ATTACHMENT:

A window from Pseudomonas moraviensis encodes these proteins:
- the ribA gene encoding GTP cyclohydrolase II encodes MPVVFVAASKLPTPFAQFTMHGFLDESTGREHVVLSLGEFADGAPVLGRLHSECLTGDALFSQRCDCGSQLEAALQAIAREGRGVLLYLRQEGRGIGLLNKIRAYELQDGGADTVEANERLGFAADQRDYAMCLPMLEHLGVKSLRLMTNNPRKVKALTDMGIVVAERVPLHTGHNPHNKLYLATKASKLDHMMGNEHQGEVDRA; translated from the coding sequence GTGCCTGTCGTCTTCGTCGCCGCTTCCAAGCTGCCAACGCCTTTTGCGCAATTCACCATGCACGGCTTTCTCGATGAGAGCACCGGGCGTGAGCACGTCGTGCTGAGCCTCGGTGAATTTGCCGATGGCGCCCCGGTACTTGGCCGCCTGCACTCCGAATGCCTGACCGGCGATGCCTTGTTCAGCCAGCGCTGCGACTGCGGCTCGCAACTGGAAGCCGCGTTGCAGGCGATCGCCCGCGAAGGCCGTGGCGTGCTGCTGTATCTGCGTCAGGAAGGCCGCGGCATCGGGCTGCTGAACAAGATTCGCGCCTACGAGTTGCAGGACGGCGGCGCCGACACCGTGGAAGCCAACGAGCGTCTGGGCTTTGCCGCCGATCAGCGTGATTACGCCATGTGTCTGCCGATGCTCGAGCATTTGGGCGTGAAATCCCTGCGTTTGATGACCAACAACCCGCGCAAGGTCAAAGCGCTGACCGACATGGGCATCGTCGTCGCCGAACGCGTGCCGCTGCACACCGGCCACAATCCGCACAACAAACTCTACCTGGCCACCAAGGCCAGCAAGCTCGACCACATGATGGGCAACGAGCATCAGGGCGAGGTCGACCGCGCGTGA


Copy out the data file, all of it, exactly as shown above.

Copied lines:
A window from Pseudomonas moraviensis encodes these proteins:
- the ribA gene encoding GTP cyclohydrolase II encodes MPVVFVAASKLPTPFAQFTMHGFLDESTGREHVVLSLGEFADGAPVLGRLHSECLTGDALFSQRCDCGSQLEAALQAIAREGRGVLLYLRQEGRGIGLLNKIRAYELQDGGADTVEANERLGFAADQRDYAMCLPMLEHLGVKSLRLMTNNPRKVKALTDMGIVVAERVPLHTGHNPHNKLYLATKASKLDHMMGNEHQGEVDRA; translated from the coding sequence GTGCCTGTCGTCTTCGTCGCCGCTTCCAAGCTGCCAACGCCTTTTGCGCAATTCACCATGCACGGCTTTCTCGATGAGAGCACCGGGCGTGAGCACGTCGTGCTGAGCCTCGGTGAATTTGCCGATGGCGCCCCGGTACTTGGCCGCCTGCACTCCGAATGCCTGACCGGCGATGCCTTGTTCAGCCAGCGCTGCGACTGCGGCTCGCAACTGGAAGCCGCGTTGCAGGCGATCGCCCGCGAAGGCCGTGGCGTGCTGCTGTATCTGCGTCAGGAAGGCCGCGGCATCGGGCTGCTGAACAAGATTCGCGCCTACGAGTTGCAGGACGGCGGCGCCGACACCGTGGAAGCCAACGAGCGTCTGGGCTTTGCCGCCGATCAGCGTGATTACGCCATGTGTCTGCCGATGCTCGAGCATTTGGGCGTGAAATCCCTGCGTTTGATGACCAACAACCCGCGCAAGGTCAAAGCGCTGACCGACATGGGCATCGTCGTCGCCGAACGCGTGCCGCTGCACACCGGCCACAATCCGCACAACAAACTCTACCTGGCCACCAAGGCCAGCAAGCTCGACCACATGATGGGCAACGAGCATCAGGGCGAGGTCGACCGCGCGTGA